This year’s edition of Maine Kids Count was recently presented at the State House. The 15th annual report has a lot of data about children, their health, education and behavior, and particularly about the effects of state and federal policy on their lives. But along with the numbers there are many stories for which those data provide clues. One of those stories that doesn’t make for pleasant reading is about children living in poverty. As of 2006, the latest information available, and well before the current economic slump, more than one in five of Maine’s youngest children lived in poverty.
That was already the highest number in many years, and things have surely grown worse since then. As millions of Americans and thousands of Mainers lose their jobs, we know that poverty is increasing, and that it’s now even harder for children to get a good start in life.
The message we want to deliver about this disturbing trend is simple: We know which programs help kids, and how we can provide some basic guarantees for them, whatever the circumstances their families find themselves in, often through no fault of their own. For the most part, children’s programs aren’t particularly expensive. Health insurance for children seems reasonable by comparison to what it costs for adults. Early childhood programs and child care stipends are quite a small proportion of the federal budget.
Yet it’s also clear that we’ve neglected these programs and made them available to fewer and fewer children each year. The results show up in the Kids Count numbers, and they give us all reason for concern.
Amid the deepening economic crisis, we must think clearly about our priorities, both immediate and long-term. We reduced poverty in our country and our state when we decided we had to do something about it in the mid-1960s. The war on poverty worked, it just was discontinued and poverty began to rise again. When we implemented policies to defeat poverty we created a more just and a more prosperous society. The two are not in conflict. They have worked together before, and they can again.
In her remarks about Kids Count, Senate President Elizabeth Mitchell had this to say: “A decade from now I hope to look at the 2019 Kids Count report and see that we have reduced the poverty level to zero, I would like to see that our state’s per-capita income has increased and that children from across the state have a greater opportunity to succeed.”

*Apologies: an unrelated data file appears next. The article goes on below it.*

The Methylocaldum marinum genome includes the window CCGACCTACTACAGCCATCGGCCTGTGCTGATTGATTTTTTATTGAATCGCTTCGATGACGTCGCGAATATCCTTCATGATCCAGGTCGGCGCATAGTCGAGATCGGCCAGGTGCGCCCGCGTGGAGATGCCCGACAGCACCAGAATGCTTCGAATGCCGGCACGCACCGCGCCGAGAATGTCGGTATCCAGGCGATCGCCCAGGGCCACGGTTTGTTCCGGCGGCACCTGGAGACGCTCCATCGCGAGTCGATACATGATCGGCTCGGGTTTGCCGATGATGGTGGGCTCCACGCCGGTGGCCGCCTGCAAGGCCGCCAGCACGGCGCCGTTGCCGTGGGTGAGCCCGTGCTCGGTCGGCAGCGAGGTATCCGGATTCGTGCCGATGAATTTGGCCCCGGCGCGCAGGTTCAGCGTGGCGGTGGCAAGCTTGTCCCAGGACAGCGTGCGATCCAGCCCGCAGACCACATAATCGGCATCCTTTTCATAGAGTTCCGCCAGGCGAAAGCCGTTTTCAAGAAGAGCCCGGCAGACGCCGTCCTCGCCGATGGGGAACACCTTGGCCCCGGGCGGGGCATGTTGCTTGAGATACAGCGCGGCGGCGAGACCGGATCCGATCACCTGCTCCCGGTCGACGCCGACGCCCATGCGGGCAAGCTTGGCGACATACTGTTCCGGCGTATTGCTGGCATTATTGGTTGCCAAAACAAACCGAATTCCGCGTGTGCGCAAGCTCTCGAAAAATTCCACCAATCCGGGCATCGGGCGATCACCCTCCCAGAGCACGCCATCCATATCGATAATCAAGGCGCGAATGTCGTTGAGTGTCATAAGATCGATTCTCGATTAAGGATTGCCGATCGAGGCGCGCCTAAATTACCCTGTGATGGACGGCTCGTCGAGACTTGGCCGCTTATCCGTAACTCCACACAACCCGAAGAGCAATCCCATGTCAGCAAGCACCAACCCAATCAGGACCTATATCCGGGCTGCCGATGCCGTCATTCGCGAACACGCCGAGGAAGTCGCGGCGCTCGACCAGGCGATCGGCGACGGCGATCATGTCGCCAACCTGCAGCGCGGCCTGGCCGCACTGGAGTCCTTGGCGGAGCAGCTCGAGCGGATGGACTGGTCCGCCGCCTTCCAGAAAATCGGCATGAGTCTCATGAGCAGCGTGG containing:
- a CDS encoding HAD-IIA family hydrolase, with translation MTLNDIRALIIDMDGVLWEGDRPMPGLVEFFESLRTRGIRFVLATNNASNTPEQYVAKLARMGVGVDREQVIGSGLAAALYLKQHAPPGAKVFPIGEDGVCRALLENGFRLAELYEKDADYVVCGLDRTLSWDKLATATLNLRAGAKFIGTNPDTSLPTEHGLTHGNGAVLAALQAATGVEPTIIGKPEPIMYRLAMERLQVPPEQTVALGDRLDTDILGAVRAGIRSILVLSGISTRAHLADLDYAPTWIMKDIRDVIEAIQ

Sen. Mitchell also said, “Times of great crisis present us with opportunity for great progress.”
We agree. It is in such times that we plant the seeds of progress and hope that they will bear fruit in the years to come. Focusing on the basics of life — and for children that means good health, a secure place to live, good child care and early education programs — will repay our state and our nation many times over in the years ahead.
The Maine Children’s Alliance is pleased that the recent stimulus bill devoted substantial resources to improving the lives of children and families in the form of increased funding for Head Start and child care, as well as tax credits that will make working families’ dollars go further.
The federal budget proposal that Congress will soon consider provides additional help, and suggests that some of the initiatives included in the stimulus bill will become long-term parts of federal policy.
At the state level, temporary increases in funding for MaineCare will ensure that some damaging cuts in services do not take place, and will provide some stability in the lives of those adults who now face joblessness, and the children who depend on them.
This might not seem like the ideal moment to focus on reducing child poverty in Maine. Yet it is such a moment, because in a crisis we are much more aware of how dependent we are on each other, and how our children must depend on us.
Claire Berkowitz is the director of Maine Kids Count at the Maine Children’s Alliance, a statewide child advocacy organization located in Augusta.